Older generations, especially men, seem to have gotten a message that needing help equates to weakness, and “pulling yourself up by your bootstraps” as a means to reach your goals is a feat to take pride in. Becoming unable to fulfill your own need, no matter the circumstances, can be seen as a failure of the self, impacting pride and ego by turning it into shame. Without that sense of dignity, it’s easy for one to lock into the mindset that they are “not worth” helping. But here’s the “radical” opinion you’ve been waiting for: any person, as long as they are alive, is worthy of help and support. Is that so hard to believe, as a civilization that was birthed under the theme of selflessness? Would it be terrible if humans depended on other humans?

The antidote for these situations isn’t necessarily encouraging people to find more ways to support themselves, but to expand the boundaries around what makes a person dignified or not. To reframe what it means to receive help, and to make that help accessible. Huge positive change could come simply by including the person in the conversation about what life will look like in the future. And not necessarily to see it as a “doomsday prep” scenario, but viewing the help they get as tools that enable the person to experience life as fully and openly as possible. A wheelchair could be the difference between a 20 minute grueling crawl to the bathroom, and just going to the bathroom. A prescription could allow one to focus on their hobbies. Loved ones, caregivers, could be the difference between a quiet day and a day filled with laughter. The very things we see as hindrances to our daily lives, are what allows us to live our daily lives. Just in a different way. I can tell you for one, caregivers are very creative problem solvers, thinking outside the box and working around inaccessibility wherever it shows up. Some methods may be unconventional, but they surely get the job done.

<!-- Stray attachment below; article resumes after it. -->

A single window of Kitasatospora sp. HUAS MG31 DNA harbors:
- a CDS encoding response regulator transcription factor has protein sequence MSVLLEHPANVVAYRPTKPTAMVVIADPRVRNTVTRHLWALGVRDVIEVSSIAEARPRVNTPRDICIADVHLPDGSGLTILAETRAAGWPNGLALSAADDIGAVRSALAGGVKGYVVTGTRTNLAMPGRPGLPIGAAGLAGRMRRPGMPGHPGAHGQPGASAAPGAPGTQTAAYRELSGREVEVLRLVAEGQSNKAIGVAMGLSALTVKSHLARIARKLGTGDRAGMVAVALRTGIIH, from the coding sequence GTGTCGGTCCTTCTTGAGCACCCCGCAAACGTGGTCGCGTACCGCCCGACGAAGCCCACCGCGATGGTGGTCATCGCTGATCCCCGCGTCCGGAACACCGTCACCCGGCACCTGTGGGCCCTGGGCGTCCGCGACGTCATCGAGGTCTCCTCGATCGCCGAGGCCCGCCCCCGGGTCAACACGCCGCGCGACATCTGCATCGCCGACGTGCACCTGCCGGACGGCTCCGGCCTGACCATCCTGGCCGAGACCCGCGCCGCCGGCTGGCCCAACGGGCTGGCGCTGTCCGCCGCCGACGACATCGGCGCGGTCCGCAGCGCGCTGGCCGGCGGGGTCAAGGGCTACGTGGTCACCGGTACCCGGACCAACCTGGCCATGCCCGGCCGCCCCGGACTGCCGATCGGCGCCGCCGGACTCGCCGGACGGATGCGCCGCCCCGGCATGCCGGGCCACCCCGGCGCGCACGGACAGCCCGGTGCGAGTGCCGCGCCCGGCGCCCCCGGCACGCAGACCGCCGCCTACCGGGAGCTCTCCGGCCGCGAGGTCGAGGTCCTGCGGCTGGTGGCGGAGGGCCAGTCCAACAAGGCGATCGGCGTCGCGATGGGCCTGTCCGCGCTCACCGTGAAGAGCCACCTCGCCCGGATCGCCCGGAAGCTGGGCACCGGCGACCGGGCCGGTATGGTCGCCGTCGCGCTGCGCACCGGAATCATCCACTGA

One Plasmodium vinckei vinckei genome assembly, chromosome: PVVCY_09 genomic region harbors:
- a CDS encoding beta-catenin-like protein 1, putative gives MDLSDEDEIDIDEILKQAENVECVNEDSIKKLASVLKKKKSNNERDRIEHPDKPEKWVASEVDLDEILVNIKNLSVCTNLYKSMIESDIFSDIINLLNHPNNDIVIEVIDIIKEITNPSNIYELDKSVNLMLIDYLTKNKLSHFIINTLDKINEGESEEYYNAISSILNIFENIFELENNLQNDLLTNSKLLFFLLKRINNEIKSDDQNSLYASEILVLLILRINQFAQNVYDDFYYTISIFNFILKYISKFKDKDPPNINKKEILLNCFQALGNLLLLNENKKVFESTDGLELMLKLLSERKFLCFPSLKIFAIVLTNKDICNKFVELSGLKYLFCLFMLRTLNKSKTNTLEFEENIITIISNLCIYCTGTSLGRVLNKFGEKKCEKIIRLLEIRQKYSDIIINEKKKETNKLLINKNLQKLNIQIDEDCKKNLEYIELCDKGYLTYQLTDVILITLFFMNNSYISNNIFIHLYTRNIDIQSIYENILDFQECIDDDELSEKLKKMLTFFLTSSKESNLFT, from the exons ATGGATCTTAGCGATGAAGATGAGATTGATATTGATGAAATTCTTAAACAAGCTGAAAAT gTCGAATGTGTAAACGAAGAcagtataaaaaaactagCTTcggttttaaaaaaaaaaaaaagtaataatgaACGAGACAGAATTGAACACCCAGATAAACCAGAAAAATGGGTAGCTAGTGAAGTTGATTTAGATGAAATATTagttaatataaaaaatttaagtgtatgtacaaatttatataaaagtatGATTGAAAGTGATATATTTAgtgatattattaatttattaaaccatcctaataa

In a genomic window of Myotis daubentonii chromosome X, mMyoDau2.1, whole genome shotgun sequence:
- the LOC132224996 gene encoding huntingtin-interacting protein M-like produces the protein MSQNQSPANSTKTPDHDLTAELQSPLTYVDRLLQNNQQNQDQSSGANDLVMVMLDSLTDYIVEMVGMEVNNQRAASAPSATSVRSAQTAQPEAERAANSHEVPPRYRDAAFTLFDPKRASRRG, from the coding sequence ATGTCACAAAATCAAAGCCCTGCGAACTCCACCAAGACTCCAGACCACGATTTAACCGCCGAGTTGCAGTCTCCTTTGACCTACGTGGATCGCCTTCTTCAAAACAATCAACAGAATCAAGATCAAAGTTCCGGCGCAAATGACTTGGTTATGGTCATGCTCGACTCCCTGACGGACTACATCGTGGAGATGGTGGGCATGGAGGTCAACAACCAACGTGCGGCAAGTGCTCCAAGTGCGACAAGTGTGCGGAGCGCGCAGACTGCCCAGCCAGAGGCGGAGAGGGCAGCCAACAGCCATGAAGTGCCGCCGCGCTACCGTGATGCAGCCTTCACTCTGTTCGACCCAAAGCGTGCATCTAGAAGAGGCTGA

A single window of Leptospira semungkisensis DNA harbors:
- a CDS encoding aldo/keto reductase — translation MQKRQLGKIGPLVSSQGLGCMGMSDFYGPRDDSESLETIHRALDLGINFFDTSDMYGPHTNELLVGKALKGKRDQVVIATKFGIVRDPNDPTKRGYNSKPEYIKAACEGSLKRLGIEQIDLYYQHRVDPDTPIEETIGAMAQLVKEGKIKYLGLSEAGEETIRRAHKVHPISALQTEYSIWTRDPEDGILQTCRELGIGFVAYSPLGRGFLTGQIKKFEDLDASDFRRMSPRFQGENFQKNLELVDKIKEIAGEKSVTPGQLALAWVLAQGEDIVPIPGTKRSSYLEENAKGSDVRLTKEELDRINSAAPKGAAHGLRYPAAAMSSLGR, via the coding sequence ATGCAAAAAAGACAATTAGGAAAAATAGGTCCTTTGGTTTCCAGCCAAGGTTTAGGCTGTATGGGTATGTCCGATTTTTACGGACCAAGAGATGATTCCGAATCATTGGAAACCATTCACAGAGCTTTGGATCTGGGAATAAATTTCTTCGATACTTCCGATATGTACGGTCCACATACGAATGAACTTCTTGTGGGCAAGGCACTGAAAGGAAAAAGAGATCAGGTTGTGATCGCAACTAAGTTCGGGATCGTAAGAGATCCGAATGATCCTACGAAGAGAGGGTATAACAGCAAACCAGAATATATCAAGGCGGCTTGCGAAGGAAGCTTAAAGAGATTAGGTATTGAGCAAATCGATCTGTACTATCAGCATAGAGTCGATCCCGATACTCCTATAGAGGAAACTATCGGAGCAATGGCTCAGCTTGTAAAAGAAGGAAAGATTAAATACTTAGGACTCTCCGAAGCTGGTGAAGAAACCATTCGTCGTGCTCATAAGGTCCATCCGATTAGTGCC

If you’re ready to experience person-centered care, check out our services page. 

“Helping someone else through difficulty is where civilization starts. Never doubt that a small group of thoughtful, committed citizens can change the world; for indeed, that’s all who ever have.” — Margaret Mead